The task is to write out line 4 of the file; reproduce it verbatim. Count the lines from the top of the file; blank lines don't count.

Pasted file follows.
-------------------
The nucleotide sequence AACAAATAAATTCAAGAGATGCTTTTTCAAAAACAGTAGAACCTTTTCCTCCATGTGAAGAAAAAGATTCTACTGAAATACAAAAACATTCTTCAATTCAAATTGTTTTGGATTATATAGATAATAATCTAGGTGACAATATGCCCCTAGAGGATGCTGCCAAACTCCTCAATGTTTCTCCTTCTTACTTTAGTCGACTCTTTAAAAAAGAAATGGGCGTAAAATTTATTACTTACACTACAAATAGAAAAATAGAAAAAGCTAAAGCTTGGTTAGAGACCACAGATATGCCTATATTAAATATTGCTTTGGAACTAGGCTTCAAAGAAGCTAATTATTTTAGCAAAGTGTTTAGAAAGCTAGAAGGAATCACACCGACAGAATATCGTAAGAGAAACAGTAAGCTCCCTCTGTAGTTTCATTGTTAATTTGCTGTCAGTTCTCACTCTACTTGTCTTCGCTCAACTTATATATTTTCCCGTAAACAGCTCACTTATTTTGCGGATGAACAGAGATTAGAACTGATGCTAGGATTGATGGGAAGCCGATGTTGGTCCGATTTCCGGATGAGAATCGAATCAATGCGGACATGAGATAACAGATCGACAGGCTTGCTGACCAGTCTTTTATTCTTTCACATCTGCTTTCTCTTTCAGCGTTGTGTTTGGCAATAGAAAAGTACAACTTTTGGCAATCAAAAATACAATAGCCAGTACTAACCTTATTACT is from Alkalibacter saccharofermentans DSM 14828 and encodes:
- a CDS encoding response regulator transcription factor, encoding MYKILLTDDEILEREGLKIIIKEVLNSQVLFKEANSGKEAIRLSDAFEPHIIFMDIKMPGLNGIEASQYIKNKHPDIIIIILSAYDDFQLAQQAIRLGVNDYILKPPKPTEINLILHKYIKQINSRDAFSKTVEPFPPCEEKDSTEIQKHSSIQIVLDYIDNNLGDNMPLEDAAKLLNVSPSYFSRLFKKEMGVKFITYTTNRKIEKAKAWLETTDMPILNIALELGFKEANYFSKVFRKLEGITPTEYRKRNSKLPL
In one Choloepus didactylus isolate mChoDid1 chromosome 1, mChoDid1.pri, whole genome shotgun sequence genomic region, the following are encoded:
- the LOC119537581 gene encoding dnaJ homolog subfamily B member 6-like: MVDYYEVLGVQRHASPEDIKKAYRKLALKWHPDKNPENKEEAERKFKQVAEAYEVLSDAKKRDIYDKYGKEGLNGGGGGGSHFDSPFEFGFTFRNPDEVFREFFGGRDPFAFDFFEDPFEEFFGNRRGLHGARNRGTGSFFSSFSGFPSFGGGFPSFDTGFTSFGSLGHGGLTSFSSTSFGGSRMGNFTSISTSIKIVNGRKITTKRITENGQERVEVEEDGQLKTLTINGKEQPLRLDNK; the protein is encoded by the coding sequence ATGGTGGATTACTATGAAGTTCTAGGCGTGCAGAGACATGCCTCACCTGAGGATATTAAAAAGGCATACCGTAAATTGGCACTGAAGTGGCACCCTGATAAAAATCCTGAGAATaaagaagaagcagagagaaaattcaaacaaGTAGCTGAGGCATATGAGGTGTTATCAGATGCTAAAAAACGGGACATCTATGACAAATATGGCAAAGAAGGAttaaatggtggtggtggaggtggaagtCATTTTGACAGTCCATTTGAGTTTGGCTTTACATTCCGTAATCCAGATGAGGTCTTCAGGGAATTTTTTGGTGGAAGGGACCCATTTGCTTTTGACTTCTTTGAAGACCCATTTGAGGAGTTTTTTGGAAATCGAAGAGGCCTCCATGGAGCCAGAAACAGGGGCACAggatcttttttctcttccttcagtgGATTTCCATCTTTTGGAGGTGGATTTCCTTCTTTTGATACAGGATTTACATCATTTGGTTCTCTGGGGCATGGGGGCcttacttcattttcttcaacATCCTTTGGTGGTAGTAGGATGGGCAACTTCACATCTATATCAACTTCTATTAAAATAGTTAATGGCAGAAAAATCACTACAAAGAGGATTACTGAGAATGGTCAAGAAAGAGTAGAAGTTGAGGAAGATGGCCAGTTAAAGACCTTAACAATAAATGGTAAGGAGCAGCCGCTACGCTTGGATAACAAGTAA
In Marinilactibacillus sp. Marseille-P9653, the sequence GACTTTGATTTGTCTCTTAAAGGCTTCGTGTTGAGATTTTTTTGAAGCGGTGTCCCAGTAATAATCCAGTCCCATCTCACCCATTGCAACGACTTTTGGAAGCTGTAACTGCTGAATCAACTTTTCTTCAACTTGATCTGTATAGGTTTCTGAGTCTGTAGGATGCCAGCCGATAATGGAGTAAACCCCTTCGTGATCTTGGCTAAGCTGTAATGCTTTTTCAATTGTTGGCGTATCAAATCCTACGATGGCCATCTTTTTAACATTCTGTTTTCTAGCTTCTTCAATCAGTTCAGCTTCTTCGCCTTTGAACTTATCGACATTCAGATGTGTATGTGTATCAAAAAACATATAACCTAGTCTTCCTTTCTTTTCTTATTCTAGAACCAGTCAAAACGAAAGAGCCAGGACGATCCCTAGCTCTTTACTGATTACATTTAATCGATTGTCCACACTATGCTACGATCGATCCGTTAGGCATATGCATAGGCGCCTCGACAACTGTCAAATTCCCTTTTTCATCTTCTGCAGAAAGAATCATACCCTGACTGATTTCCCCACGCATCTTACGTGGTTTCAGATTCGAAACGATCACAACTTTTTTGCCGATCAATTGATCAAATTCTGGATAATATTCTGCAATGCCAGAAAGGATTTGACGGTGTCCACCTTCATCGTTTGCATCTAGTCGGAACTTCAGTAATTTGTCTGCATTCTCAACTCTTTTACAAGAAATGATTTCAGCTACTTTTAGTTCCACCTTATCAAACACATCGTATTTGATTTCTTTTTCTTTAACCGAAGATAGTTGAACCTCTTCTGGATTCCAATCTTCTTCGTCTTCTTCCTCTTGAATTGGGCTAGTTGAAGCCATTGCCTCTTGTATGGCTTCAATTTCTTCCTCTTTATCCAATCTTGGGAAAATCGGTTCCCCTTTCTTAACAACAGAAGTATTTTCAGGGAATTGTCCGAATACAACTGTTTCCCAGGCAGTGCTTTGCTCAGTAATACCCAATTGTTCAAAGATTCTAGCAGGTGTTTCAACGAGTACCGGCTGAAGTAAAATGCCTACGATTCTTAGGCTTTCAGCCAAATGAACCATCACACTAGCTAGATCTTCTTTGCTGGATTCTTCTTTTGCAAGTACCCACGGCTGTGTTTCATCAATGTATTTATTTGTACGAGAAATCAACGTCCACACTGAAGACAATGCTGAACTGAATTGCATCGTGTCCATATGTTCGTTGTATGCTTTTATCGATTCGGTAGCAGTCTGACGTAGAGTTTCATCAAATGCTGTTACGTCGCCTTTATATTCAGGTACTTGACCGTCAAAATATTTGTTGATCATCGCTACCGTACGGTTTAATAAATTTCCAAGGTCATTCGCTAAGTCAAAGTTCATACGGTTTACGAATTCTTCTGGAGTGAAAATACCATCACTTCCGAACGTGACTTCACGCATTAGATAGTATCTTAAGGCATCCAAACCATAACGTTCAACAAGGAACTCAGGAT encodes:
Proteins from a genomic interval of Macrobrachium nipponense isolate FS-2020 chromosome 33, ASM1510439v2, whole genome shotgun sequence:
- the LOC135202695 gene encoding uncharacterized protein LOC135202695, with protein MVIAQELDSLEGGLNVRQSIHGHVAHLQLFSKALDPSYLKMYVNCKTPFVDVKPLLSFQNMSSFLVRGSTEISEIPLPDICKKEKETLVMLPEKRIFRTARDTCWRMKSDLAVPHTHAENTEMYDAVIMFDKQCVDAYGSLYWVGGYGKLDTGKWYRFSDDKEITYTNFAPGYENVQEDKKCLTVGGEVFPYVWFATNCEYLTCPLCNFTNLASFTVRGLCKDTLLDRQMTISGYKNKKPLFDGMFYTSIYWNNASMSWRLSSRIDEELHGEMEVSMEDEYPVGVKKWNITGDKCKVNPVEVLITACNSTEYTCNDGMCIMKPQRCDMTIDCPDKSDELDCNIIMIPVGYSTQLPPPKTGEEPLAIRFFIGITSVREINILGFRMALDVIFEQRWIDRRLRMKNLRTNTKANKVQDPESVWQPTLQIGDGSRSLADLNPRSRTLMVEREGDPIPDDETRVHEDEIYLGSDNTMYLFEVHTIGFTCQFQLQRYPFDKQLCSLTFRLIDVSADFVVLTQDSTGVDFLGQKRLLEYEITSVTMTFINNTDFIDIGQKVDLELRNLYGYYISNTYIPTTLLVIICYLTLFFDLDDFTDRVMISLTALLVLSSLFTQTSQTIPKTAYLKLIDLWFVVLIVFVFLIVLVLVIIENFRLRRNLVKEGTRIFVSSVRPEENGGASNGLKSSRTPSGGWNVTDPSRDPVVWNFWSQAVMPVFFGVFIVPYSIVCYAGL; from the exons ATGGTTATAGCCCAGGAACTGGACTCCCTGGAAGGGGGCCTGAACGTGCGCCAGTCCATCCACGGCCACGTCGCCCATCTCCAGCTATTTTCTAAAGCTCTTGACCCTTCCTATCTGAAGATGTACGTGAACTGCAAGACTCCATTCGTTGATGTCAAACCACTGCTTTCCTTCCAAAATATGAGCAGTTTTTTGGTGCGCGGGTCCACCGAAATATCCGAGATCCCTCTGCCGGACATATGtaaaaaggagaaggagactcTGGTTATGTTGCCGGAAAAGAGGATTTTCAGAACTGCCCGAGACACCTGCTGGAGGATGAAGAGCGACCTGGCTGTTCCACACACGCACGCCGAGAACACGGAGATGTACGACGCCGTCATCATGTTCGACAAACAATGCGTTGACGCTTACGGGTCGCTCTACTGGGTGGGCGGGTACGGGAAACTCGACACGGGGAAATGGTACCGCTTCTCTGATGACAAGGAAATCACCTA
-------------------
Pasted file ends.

- the LOC119537581 gene encoding dnaJ homolog subfamily B member 6-like: MVDYYEVLGVQRHASPEDIKKAYRKLALKWHPDKNPENKEEAERKFKQVAEAYEVLSDAKKRDIYDKYGKEGLNGGGGGGSHFDSPFEFGFTFRNPDEVFREFFGGRDPFAFDFFEDPFEEFFGNRRGLHGARNRGTGSFFSSFSGFPSFGGGFPSFDTGFTSFGSLGHGGLTSFSSTSFGGSRMGNFTSISTSIKIVNGRKITTKRITENGQERVEVEEDGQLKTLTINGKEQPLRLDNK; the protein is encoded by the coding sequence ATGGTGGATTACTATGAAGTTCTAGGCGTGCAGAGACATGCCTCACCTGAGGATATTAAAAAGGCATACCGTAAATTGGCACTGAAGTGGCACCCTGATAAAAATCCTGAGAATaaagaagaagcagagagaaaattcaaacaaGTAGCTGAGGCATATGAGGTGTTATCAGATGCTAAAAAACGGGACATCTATGACAAATATGGCAAAGAAGGAttaaatggtggtggtggaggtggaagtCATTTTGACAGTCCATTTGAGTTTGGCTTTACATTCCGTAATCCAGATGAGGTCTTCAGGGAATTTTTTGGTGGAAGGGACCCATTTGCTTTTGACTTCTTTGAAGACCCATTTGAGGAGTTTTTTGGAAATCGAAGAGGCCTCCATGGAGCCAGAAACAGGGGCACAggatcttttttctcttccttcagtgGATTTCCATCTTTTGGAGGTGGATTTCCTTCTTTTGATACAGGATTTACATCATTTGGTTCTCTGGGGCATGGGGGCcttacttcattttcttcaacATCCTTTGGTGGTAGTAGGATGGGCAACTTCACATCTATATCAACTTCTATTAAAATAGTTAATGGCAGAAAAATCACTACAAAGAGGATTACTGAGAATGGTCAAGAAAGAGTAGAAGTTGAGGAAGATGGCCAGTTAAAGACCTTAACAATAAATGGTAAGGAGCAGCCGCTACGCTTGGATAACAAGTAA